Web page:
In June 1996, Warren Buffett issued a booklet called “An Owner’s Manual” to Berkshire shareholders. If you like to read the entire 5-page manual, you can download an updated version of it at the Berkshire Hathaway website.
Here’s a summary of the things that are covered in the manual.
13 Owner-Related Business Principles
1) Shareholders are treated as owner-partners, with Warren and Charlie Munger taking the role of managing partners.
2) Most of Berkshire’s directors have a major portion of their networth invested in the company.
3) The long term economic goal is to maximize Berkshire’s average annual rate of gain in intrinsic business value on a per-share basis.
4) The preference to reach this goal is to directly own a diversified group of businesses that generate cash and consistently earn above-average returns on capital. The second choice is to own parts of similar businesses, obtained through purchases of marketable common stocks by Berkshire’s insurance subsidiaries. The challenge for Berkshire is to generate ideas as rapidly as they generate cash.
5) Because of the two-pronged approach to business ownership, consolidated reported earnings will reveal very little about their true economic performance.
6) Accounting consequence do not influence operating or capital-allocaton decisions.
7) Debt is used sparingly and when it is used, preference will be to structure it on a long-term fixed rate basis. Interesting opportunities will be rejected if there is a need to over-leverage.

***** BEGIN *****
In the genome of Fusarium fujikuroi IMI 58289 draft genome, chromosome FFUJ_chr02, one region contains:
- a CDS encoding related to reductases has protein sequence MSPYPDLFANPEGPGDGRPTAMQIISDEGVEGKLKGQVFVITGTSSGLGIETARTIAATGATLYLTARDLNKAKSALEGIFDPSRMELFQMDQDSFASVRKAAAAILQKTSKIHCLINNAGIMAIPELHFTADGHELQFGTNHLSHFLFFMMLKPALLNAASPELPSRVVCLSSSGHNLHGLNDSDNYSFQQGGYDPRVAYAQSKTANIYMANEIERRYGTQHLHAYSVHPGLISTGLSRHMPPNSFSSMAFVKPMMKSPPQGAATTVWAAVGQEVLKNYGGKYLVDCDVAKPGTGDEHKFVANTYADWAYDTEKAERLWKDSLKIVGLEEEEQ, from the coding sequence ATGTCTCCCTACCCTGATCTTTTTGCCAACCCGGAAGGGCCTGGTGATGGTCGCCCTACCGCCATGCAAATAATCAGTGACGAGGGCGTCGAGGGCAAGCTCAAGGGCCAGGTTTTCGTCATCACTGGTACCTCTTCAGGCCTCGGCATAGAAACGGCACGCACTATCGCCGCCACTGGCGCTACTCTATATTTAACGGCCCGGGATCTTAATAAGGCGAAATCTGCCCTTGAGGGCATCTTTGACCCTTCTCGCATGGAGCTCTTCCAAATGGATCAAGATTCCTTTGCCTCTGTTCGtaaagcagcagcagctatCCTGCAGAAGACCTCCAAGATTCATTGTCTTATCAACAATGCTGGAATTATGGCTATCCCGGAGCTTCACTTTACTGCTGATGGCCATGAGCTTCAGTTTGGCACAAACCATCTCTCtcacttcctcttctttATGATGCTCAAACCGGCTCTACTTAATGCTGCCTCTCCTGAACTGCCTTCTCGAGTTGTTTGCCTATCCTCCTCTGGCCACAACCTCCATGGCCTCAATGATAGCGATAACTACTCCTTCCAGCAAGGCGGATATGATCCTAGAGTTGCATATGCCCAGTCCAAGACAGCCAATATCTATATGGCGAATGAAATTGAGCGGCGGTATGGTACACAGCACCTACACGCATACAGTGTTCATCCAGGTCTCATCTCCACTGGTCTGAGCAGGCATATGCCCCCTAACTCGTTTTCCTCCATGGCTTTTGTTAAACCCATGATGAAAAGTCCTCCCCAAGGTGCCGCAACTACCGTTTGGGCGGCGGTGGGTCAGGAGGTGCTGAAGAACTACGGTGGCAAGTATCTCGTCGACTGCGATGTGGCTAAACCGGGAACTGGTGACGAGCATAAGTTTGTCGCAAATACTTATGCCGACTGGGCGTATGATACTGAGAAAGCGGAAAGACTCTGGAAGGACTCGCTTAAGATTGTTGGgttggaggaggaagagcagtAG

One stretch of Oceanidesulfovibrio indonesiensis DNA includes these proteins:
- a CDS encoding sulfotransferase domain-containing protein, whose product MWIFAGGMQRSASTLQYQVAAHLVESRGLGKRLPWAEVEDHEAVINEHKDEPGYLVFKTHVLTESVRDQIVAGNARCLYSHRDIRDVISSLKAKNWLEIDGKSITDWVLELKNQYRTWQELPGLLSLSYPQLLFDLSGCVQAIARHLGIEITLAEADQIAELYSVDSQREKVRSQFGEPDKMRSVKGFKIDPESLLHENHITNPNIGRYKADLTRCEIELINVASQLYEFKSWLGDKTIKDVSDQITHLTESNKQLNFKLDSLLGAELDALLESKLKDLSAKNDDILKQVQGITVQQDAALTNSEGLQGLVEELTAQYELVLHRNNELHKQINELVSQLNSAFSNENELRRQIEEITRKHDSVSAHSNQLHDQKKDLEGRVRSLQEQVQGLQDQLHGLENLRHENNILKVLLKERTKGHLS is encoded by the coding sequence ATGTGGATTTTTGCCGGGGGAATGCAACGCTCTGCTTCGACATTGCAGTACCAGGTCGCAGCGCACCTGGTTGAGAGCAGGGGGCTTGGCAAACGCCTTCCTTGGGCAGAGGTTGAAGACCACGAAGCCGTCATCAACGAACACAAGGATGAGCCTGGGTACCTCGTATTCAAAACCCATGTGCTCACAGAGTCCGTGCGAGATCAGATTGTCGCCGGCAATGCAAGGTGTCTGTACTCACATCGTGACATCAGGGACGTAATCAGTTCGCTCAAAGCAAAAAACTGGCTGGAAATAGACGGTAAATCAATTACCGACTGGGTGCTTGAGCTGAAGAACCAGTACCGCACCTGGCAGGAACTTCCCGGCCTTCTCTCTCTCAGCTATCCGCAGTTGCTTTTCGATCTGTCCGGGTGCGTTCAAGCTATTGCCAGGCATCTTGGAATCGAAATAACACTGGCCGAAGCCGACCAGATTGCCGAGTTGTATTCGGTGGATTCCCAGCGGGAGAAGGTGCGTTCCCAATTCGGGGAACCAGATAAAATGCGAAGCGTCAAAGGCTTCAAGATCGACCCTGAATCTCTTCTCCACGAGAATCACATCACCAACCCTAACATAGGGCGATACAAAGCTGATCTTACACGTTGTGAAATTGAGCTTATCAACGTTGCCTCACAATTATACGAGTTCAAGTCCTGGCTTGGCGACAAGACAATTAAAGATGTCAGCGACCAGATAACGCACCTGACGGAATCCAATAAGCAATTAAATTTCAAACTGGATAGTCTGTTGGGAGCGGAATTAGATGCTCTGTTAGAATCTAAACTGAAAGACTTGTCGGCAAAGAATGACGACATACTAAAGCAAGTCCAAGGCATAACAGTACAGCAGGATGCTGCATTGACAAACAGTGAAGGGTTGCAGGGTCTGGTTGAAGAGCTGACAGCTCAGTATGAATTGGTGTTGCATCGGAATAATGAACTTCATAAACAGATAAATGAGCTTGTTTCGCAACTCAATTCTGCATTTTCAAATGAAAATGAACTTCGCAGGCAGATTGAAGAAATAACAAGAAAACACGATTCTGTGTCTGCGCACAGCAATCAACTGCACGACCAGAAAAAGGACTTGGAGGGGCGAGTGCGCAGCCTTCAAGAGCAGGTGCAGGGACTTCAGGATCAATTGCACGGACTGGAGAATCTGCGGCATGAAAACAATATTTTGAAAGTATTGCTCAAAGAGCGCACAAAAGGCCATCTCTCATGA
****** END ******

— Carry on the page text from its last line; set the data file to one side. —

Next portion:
8) A managerial “wish list” will not be filled at shareholder’s expense. Only acquisitions that can raise the per-share intrinsic value of Berkshire will be considered.
9) The noble intention of retenting earnings to increase shareholder value will be checked periodically. If they reach a point where retained earnings cannot be used to create extra value, the earnings will be given out to shareholders.
10) Common stock will only be issued when Berkshire can receive as much in business value as they give.
11) Regardless of price, Warren and Charlie have no interest in selling any good business that Berkshire owns. Even for sub-par business, they will be reluctant to sell as long as the business can be expected to generate some cash and they feel good about their managers and labor relations.
12) Warren and Charlie will be candid in their reporting, highlighting both the good and bad. There will not be any accounting maneuvers or restructurings to smooth earnings.
13) Activities in the securities markets will only be discussed to the extent legally required. This is because good investment ideas are rare and any relevation will only serve to invite competition.
Two Added Principles
14) Warren will like each Berkshire shareholder to record a gain or loss in market value during his period of ownership that is proportional to the gain or loss in per-share intrinsic value recorded by the company during that period. For this to come about, the relationship between intrinsic value and market price will have to be constant.
15) Berkshire’s per-share book value will be regularly compared to the performance of the S&P 500. They expect to outperform the S&P in lackluster years for the stock market and underperform when the market has a strong year.